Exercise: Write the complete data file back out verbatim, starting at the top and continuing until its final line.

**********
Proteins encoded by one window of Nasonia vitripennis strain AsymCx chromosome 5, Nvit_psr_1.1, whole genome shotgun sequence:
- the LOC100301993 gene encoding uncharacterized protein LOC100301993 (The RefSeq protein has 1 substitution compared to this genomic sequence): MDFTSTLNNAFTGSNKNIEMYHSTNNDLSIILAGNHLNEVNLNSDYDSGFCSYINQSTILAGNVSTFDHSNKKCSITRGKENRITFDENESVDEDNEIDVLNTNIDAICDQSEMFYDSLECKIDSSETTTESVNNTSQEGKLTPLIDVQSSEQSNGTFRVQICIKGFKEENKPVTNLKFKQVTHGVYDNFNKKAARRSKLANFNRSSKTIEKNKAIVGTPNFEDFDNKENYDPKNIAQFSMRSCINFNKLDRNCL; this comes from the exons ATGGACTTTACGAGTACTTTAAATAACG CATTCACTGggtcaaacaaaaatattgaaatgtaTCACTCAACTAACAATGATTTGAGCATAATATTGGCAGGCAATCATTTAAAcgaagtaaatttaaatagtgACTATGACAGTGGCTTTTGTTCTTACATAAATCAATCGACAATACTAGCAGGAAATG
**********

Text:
Proteins encoded by one window of Nasonia vitripennis strain AsymCx chromosome 5, Nvit_psr_1.1, whole genome shotgun sequence:
- the LOC100301993 gene encoding uncharacterized protein LOC100301993 (The RefSeq protein has 1 substitution compared to this genomic sequence): MDFTSTLNNAFTGSNKNIEMYHSTNNDLSIILAGNHLNEVNLNSDYDSGFCSYINQSTILAGNVSTFDHSNKKCSITRGKENRITFDENESVDEDNEIDVLNTNIDAICDQSEMFYDSLECKIDSSETTTESVNNTSQEGKLTPLIDVQSSEQSNGTFRVQICIKGFKEENKPVTNLKFKQVTHGVYDNFNKKAARRSKLANFNRSSKTIEKNKAIVGTPNFEDFDNKENYDPKNIAQFSMRSCINFNKLDRNCL; this comes from the exons ATGGACTTTACGAGTACTTTAAATAACG CATTCACTGggtcaaacaaaaatattgaaatgtaTCACTCAACTAACAATGATTTGAGCATAATATTGGCAGGCAATCATTTAAAcgaagtaaatttaaatagtgACTATGACAGTGGCTTTTGTTCTTACATAAATCAATCGACAATACTAGCAGGAAATG